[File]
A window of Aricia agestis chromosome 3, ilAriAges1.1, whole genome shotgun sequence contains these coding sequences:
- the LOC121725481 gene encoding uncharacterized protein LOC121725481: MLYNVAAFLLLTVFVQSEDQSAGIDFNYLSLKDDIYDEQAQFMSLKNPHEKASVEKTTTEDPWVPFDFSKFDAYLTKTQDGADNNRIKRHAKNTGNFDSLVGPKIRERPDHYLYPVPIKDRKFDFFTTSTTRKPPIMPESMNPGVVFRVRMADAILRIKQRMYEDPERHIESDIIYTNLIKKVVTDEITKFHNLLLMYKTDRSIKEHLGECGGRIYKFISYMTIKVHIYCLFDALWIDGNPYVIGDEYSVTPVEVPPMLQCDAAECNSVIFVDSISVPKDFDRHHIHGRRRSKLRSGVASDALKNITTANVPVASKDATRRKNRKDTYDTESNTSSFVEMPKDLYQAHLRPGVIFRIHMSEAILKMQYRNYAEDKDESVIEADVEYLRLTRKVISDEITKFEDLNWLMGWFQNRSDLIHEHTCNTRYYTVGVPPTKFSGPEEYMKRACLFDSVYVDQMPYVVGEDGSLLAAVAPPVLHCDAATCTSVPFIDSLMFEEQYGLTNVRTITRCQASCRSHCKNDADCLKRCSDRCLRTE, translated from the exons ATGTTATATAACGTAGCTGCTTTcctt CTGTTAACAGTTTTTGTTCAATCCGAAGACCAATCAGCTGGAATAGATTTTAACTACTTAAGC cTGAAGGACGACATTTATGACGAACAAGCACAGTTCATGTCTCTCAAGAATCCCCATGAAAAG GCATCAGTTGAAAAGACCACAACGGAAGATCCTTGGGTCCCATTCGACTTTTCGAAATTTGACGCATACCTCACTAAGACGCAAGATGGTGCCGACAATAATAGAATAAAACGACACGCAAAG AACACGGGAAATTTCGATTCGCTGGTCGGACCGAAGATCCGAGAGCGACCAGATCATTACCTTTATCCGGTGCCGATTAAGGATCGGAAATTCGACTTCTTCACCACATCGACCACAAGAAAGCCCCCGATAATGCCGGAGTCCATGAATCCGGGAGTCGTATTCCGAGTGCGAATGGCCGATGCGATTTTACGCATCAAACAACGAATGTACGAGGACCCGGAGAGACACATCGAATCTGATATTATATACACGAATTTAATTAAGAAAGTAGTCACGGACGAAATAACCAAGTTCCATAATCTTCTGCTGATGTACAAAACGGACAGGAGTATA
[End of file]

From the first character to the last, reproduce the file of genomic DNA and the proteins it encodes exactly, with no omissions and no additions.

A window of Aricia agestis chromosome 3, ilAriAges1.1, whole genome shotgun sequence contains these coding sequences:
- the LOC121725481 gene encoding uncharacterized protein LOC121725481: MLYNVAAFLLLTVFVQSEDQSAGIDFNYLSLKDDIYDEQAQFMSLKNPHEKASVEKTTTEDPWVPFDFSKFDAYLTKTQDGADNNRIKRHAKNTGNFDSLVGPKIRERPDHYLYPVPIKDRKFDFFTTSTTRKPPIMPESMNPGVVFRVRMADAILRIKQRMYEDPERHIESDIIYTNLIKKVVTDEITKFHNLLLMYKTDRSIKEHLGECGGRIYKFISYMTIKVHIYCLFDALWIDGNPYVIGDEYSVTPVEVPPMLQCDAAECNSVIFVDSISVPKDFDRHHIHGRRRSKLRSGVASDALKNITTANVPVASKDATRRKNRKDTYDTESNTSSFVEMPKDLYQAHLRPGVIFRIHMSEAILKMQYRNYAEDKDESVIEADVEYLRLTRKVISDEITKFEDLNWLMGWFQNRSDLIHEHTCNTRYYTVGVPPTKFSGPEEYMKRACLFDSVYVDQMPYVVGEDGSLLAAVAPPVLHCDAATCTSVPFIDSLMFEEQYGLTNVRTITRCQASCRSHCKNDADCLKRCSDRCLRTE, translated from the exons ATGTTATATAACGTAGCTGCTTTcctt CTGTTAACAGTTTTTGTTCAATCCGAAGACCAATCAGCTGGAATAGATTTTAACTACTTAAGC cTGAAGGACGACATTTATGACGAACAAGCACAGTTCATGTCTCTCAAGAATCCCCATGAAAAG GCATCAGTTGAAAAGACCACAACGGAAGATCCTTGGGTCCCATTCGACTTTTCGAAATTTGACGCATACCTCACTAAGACGCAAGATGGTGCCGACAATAATAGAATAAAACGACACGCAAAG AACACGGGAAATTTCGATTCGCTGGTCGGACCGAAGATCCGAGAGCGACCAGATCATTACCTTTATCCGGTGCCGATTAAGGATCGGAAATTCGACTTCTTCACCACATCGACCACAAGAAAGCCCCCGATAATGCCGGAGTCCATGAATCCGGGAGTCGTATTCCGAGTGCGAATGGCCGATGCGATTTTACGCATCAAACAACGAATGTACGAGGACCCGGAGAGACACATCGAATCTGATATTATATACACGAATTTAATTAAGAAAGTAGTCACGGACGAAATAACCAAGTTCCATAATCTTCTGCTGATGTACAAAACGGACAGGAGTATA